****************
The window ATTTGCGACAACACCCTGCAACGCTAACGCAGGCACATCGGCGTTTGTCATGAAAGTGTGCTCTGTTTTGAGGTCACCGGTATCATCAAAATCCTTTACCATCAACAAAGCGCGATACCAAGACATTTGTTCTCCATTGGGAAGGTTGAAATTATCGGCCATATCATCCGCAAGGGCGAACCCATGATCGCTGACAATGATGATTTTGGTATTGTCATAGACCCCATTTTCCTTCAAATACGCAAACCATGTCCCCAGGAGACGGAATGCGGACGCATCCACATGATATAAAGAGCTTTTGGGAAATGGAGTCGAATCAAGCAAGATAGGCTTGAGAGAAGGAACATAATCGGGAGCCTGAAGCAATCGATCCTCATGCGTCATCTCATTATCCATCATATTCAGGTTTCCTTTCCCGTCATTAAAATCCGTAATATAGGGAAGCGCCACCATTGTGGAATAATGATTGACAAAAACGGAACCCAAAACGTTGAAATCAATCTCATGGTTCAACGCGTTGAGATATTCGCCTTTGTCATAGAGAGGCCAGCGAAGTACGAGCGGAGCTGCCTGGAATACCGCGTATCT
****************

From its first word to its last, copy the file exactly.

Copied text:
The window ATTTGCGACAACACCCTGCAACGCTAACGCAGGCACATCGGCGTTTGTCATGAAAGTGTGCTCTGTTTTGAGGTCACCGGTATCATCAAAATCCTTTACCATCAACAAAGCGCGATACCAAGACATTTGTTCTCCATTGGGAAGGTTGAAATTATCGGCCATATCATCCGCAAGGGCGAACCCATGATCGCTGACAATGATGATTTTGGTATTGTCATAGACCCCATTTTCCTTCAAATACGCAAACCATGTCCCCAGGAGACGGAATGCGGACGCATCCACATGATATAAAGAGCTTTTGGGAAATGGAGTCGAATCAAGCAAGATAGGCTTGAGAGAAGGAACATAATCGGGAGCCTGAAGCAATCGATCCTCATGCGTCATCTCATTATCCATCATATTCAGGTTTCCTTTCCCGTCATTAAAATCCGTAATATAGGGAAGCGCCACCATTGTGGAATAATGATTGACAAAAACGGAACCCAAAACGTTGAAATCAATCTCATGGTTCAACGCGTTGAGATATTCGCCTTTGTCATAGAGAGGCCAGCGAAGTACGAGCGGAGCTGCCTGGAATACCGCGTATCT